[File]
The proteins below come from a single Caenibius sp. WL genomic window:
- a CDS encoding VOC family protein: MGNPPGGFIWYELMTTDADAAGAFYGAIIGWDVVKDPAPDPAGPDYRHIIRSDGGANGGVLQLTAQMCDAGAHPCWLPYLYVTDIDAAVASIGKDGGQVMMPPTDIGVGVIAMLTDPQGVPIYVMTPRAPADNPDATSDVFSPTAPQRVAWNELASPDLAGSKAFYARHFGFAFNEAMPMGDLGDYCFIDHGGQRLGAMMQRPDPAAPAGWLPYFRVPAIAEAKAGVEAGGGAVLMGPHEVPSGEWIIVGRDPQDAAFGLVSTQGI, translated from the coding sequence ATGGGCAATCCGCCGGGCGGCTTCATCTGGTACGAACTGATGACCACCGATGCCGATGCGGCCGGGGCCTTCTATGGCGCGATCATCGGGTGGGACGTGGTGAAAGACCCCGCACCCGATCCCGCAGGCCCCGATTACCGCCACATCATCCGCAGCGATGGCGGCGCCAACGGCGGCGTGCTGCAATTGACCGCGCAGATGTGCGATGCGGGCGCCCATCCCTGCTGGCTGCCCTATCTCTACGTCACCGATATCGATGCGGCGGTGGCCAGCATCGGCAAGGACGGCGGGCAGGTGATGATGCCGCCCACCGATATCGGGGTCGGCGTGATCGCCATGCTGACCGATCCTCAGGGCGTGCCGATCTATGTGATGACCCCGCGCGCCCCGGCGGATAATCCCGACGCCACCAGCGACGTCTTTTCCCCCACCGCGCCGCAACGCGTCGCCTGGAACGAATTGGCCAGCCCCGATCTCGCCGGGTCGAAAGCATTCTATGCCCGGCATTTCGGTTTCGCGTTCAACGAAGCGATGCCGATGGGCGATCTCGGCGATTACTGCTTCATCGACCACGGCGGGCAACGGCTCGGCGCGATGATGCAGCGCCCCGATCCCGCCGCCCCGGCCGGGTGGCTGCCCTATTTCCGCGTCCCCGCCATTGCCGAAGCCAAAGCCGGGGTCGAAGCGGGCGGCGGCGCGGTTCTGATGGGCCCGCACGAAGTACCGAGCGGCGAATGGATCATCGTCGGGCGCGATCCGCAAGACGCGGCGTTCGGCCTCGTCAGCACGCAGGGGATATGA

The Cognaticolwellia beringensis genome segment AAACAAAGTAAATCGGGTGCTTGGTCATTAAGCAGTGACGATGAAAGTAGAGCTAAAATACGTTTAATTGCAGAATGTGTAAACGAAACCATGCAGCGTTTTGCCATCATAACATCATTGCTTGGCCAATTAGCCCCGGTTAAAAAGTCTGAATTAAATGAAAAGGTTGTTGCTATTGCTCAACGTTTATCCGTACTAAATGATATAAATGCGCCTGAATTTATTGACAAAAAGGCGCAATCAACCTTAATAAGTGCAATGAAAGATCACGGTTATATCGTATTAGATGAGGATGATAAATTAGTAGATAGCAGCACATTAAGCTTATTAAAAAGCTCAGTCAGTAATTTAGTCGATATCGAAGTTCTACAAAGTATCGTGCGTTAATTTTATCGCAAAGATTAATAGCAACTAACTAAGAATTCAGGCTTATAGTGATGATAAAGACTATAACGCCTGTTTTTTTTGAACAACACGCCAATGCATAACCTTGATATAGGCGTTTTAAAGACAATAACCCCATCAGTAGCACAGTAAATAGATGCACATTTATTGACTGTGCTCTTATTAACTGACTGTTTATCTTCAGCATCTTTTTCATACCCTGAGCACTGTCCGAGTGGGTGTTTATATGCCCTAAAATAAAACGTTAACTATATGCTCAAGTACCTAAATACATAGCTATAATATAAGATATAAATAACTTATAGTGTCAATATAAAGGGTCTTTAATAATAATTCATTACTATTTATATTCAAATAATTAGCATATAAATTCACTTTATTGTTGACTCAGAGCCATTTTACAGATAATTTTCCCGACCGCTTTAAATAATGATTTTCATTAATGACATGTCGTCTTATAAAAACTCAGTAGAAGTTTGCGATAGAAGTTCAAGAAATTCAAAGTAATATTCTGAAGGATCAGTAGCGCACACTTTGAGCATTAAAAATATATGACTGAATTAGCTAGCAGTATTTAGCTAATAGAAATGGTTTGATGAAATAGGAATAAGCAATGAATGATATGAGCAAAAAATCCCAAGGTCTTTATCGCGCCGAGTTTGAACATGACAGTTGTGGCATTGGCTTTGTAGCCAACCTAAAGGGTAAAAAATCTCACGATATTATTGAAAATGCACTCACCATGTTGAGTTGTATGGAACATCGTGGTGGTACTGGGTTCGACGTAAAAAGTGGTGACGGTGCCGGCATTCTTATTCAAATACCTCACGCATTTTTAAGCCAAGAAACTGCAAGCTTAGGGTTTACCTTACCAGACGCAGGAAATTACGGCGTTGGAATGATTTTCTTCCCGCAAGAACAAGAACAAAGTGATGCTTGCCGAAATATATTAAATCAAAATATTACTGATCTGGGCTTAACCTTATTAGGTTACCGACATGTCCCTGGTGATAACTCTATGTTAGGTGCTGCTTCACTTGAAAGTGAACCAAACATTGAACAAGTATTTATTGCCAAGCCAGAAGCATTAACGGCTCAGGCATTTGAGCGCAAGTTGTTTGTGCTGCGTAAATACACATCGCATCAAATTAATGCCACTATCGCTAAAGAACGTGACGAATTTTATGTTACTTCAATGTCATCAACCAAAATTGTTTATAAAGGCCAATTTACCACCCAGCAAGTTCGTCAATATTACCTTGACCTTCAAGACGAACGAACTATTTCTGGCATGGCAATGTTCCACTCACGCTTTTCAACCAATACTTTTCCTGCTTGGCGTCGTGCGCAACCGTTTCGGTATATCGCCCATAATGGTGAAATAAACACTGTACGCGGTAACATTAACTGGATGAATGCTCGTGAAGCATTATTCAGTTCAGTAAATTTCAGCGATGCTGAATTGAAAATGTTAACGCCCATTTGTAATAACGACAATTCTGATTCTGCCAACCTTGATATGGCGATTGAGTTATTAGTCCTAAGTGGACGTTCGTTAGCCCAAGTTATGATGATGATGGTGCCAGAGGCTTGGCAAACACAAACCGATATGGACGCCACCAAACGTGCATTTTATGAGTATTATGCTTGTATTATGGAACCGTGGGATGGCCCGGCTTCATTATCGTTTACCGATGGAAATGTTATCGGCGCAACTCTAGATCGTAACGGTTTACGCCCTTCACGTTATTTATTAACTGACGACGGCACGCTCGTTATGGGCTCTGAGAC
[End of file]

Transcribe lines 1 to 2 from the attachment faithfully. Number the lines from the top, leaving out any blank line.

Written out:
The proteins below come from a single Caenibius sp. WL genomic window:
- a CDS encoding VOC family protein: MGNPPGGFIWYELMTTDADAAGAFYGAIIGWDVVKDPAPDPAGPDYRHIIRSDGGANGGVLQLTAQMCDAGAHPCWLPYLYVTDIDAAVASIGKDGGQVMMPPTDIGVGVIAMLTDPQGVPIYVMTPRAPADNPDATSDVFSPTAPQRVAWNELASPDLAGSKAFYARHFGFAFNEAMPMGDLGDYCFIDHGGQRLGAMMQRPDPAAPAGWLPYFRVPAIAEAKAGVEAGGGAVLMGPHEVPSGEWIIVGRDPQDAAFGLVSTQGI, translated from the coding sequence ATGGGCAATCCGCCGGGCGGCTTCATCTGGTACGAACTGATGACCACCGATGCCGATGCGGCCGGGGCCTTCTATGGCGCGATCATCGGGTGGGACGTGGTGAAAGACCCCGCACCCGATCCCGCAGGCCCCGATTACCGCCACATCATCCGCAGCGATGGCGGCGCCAACGGCGGCGTGCTGCAATTGACCGCGCAGATGTGCGATGCGGGCGCCCATCCCTGCTGGCTGCCCTATCTCTACGTCACCGATATCGATGCGGCGGTGGCCAGCATCGGCAAGGACGGCGGGCAGGTGATGATGCCGCCCACCGATATCGGGGTCGGCGTGATCGCCATGCTGACCGATCCTCAGGGCGTGCCGATCTATGTGATGACCCCGCGCGCCCCGGCGGATAATCCCGACGCCACCAGCGACGTCTTTTCCCCCACCGCGCCGCAACGCGTCGCCTGGAACGAATTGGCCAGCCCCGATCTCGCCGGGTCGAAAGCATTCTATGCCCGGCATTTCGGTTTCGCGTTCAACGAAGCGATGCCGATGGGCGATCTCGGCGATTACTGCTTCATCGACCACGGCGGGCAACGGCTCGGCGCGATGATGCAGCGCCCCGATCCCGCCGCCCCGGCCGGGTGGCTGCCCTATTTCCGCGTCCCCGCCATTGCCGAAGCCAAAGCCGGGGTCGAAGCGGGCGGCGGCGCGGTTCTGATGGGCCCGCACGAAGTACCGAGCGGCGAATGGATCATCGTCGGGCGCGATCCGCAAGACGCGGCGTTCGGCCTCGTCAGCACGCAGGGGATATGA